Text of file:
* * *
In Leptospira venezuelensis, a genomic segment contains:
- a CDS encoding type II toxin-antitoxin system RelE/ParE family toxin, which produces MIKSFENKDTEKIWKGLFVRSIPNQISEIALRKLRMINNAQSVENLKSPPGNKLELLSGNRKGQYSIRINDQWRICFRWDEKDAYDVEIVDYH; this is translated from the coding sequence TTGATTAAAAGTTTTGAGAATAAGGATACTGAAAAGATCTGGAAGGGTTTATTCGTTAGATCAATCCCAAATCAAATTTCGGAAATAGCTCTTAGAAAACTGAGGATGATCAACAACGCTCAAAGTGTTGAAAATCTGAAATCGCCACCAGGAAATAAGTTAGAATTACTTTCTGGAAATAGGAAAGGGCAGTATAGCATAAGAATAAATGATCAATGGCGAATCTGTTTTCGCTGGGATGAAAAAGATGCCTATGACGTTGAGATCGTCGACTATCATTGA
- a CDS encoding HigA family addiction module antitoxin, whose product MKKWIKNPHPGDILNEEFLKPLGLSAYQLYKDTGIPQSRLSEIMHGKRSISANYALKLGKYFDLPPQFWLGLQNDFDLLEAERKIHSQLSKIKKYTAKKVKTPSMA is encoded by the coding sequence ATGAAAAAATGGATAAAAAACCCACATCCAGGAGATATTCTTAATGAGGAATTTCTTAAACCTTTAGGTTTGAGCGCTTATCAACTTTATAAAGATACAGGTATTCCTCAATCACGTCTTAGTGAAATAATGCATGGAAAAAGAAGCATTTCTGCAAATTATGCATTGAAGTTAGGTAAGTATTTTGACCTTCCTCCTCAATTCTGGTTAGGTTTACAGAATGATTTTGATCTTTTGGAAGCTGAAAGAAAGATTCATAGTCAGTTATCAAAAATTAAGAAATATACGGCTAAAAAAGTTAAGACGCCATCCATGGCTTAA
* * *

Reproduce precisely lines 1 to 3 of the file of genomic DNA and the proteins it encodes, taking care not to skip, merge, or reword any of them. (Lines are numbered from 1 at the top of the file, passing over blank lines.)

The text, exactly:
In Leptospira venezuelensis, a genomic segment contains:
- a CDS encoding type II toxin-antitoxin system RelE/ParE family toxin, which produces MIKSFENKDTEKIWKGLFVRSIPNQISEIALRKLRMINNAQSVENLKSPPGNKLELLSGNRKGQYSIRINDQWRICFRWDEKDAYDVEIVDYH; this is translated from the coding sequence TTGATTAAAAGTTTTGAGAATAAGGATACTGAAAAGATCTGGAAGGGTTTATTCGTTAGATCAATCCCAAATCAAATTTCGGAAATAGCTCTTAGAAAACTGAGGATGATCAACAACGCTCAAAGTGTTGAAAATCTGAAATCGCCACCAGGAAATAAGTTAGAATTACTTTCTGGAAATAGGAAAGGGCAGTATAGCATAAGAATAAATGATCAATGGCGAATCTGTTTTCGCTGGGATGAAAAAGATGCCTATGACGTTGAGATCGTCGACTATCATTGA
- a CDS encoding HigA family addiction module antitoxin, whose product MKKWIKNPHPGDILNEEFLKPLGLSAYQLYKDTGIPQSRLSEIMHGKRSISANYALKLGKYFDLPPQFWLGLQNDFDLLEAERKIHSQLSKIKKYTAKKVKTPSMA is encoded by the coding sequence ATGAAAAAATGGATAAAAAACCCACATCCAGGAGATATTCTTAATGAGGAATTTCTTAAACCTTTAGGTTTGAGCGCTTATCAACTTTATAAAGATACAGGTATTCCTCAATCACGTCTTAGTGAAATAATGCATGGAAAAAGAAGCATTTCTGCAAATTATGCATTGAAGTTAGGTAAGTATTTTGACCTTCCTCCTCAATTCTGGTTAGGTTTACAGAATGATTTTGATCTTTTGGAAGCTGAAAGAAAGATTCATAGTCAGTTATCAAAAATTAAGAAATATACGGCTAAAAAAGTTAAGACGCCATCCATGGCTTAA